We all know what gridlock is.
Here I sit on the ring road around Paris, known as the Périphérique, and I’m barely moving. I keep changing lanes in the hope of getting through this mess but no luck. What to do?
To pass the time I start thinking about other gridlocked things—and there are plenty. Congress: packed with gridlockers. The economy: at a standstill. Banks and Wall Street: The credit faucet is turned off. The Middle East: It’s been at a stalemate for years. Cruises: going nowhere.
Vacation spots like Palm Beach and Saint Moritz: frozen. Movie stars: gridlocked by Botox, their egos and publicity. Sports stars: the same—even Tiger Woods is under lock and key after roaming wild. As for cities, the City of Angels can’t seem to fly, and London is stuck in the mud with Prime Minister Gordon Brown’s woes (on the other hand, France’s Nicolas Sarkozy is too fluid, while Germany’s Angela Merkel is solidity itself).
My list went on and on as I sat there staring at the sea of cars in front of me, as if I were in a parking lot. Then it struck me. At least there’s one thing that isn’t gridlocked these days: fashion. It’s all over the place.
I recall sitting on a suede couch in the rue Cambon home of Coco Chanel after a meal that, with the food, progressed through whiskey, Dom Pérignon, Mouton Rothschild and cognac, plus a little blue pill she promised would mean I’d never suffer from the gridlock of a hangover again. Chanel informed me that there was no such thing as fashion—except hers. And even that wasn’t fashion, she added; it was simply the way people should look. To give me an example, she stood and pounded her fist between her legs.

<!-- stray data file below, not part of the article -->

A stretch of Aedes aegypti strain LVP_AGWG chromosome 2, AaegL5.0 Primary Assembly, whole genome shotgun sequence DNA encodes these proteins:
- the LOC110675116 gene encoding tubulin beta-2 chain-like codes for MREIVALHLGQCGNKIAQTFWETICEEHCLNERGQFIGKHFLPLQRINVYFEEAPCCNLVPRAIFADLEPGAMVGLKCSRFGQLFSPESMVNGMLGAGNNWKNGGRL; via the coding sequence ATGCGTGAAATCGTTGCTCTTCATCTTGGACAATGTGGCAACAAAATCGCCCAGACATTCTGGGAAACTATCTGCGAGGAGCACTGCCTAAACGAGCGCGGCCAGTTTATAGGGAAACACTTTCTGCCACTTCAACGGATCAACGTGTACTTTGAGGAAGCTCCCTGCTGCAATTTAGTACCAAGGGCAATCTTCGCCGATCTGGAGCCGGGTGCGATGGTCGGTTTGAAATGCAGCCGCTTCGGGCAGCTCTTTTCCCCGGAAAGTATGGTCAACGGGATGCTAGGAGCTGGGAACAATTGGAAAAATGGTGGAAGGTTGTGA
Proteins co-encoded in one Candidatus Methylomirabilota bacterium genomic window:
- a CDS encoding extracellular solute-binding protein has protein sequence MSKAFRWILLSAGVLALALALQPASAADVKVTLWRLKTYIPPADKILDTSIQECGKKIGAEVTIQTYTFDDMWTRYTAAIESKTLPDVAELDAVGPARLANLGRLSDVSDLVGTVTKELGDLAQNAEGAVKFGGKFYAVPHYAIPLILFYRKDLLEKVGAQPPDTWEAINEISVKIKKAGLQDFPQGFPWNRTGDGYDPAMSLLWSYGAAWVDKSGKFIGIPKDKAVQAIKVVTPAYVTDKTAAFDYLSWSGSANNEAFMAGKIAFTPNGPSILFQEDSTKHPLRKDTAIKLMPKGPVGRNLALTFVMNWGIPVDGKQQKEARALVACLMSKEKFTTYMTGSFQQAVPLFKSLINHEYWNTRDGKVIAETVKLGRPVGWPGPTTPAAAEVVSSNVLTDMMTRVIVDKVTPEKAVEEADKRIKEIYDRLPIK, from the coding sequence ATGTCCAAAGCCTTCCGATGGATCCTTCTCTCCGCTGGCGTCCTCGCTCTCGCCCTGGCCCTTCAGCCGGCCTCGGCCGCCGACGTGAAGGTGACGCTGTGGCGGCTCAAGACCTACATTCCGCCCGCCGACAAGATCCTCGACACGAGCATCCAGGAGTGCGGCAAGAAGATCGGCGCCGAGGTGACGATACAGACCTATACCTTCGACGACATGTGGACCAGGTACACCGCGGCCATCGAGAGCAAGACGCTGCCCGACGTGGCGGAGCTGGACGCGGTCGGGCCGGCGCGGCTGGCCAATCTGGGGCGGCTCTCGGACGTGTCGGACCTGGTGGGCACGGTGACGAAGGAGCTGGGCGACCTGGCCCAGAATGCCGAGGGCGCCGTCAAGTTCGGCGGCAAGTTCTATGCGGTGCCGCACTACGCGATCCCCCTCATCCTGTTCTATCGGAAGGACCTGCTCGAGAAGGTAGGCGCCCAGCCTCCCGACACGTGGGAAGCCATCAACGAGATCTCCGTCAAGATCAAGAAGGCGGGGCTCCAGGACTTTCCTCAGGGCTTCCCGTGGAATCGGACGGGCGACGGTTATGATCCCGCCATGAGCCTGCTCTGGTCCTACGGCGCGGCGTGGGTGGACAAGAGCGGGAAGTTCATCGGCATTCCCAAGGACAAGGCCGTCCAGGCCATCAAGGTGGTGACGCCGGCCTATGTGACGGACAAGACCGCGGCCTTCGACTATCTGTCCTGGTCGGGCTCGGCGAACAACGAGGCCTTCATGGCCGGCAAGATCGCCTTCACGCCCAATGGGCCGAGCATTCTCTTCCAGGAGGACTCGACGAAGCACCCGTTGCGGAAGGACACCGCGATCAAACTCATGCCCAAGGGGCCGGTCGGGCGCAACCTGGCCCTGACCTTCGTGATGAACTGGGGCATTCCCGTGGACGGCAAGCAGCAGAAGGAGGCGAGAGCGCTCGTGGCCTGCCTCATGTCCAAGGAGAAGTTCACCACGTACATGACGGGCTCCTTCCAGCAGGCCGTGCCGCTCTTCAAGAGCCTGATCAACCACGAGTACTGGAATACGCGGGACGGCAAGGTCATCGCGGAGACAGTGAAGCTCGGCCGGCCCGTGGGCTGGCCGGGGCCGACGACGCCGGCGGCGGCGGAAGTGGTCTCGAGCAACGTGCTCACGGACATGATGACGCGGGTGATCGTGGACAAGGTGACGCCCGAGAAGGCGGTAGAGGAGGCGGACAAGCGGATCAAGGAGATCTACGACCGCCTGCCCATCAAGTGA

“Look at my skirt,” Chanel said. “It doesn’t even go up, it’s so well made. My skirt won’t be blown away by some jet engine.”
I wish a jet engine would blow this gridlock on the Périphérique away. Traffic still isn’t moving.
I remember the days when I would drive around Paris and the Arc de Triomphe. To the French, being able to circle the monument unimpeded is a badge of honor going back to Napoleon’s day. There was no gridlock then—it was a battle for your life.
As for fashion these days, it’s a battle for survival.
My advice to the average woman is that there is no reason she shouldn’t wear anything she wants, even a paper bag. Some of you might wonder about this change in my attitude, given my usual views on standards, style, and what’s appropriate and what isn’t. Those remain as firmly gridlocked as ever. How could I possibly change at my age?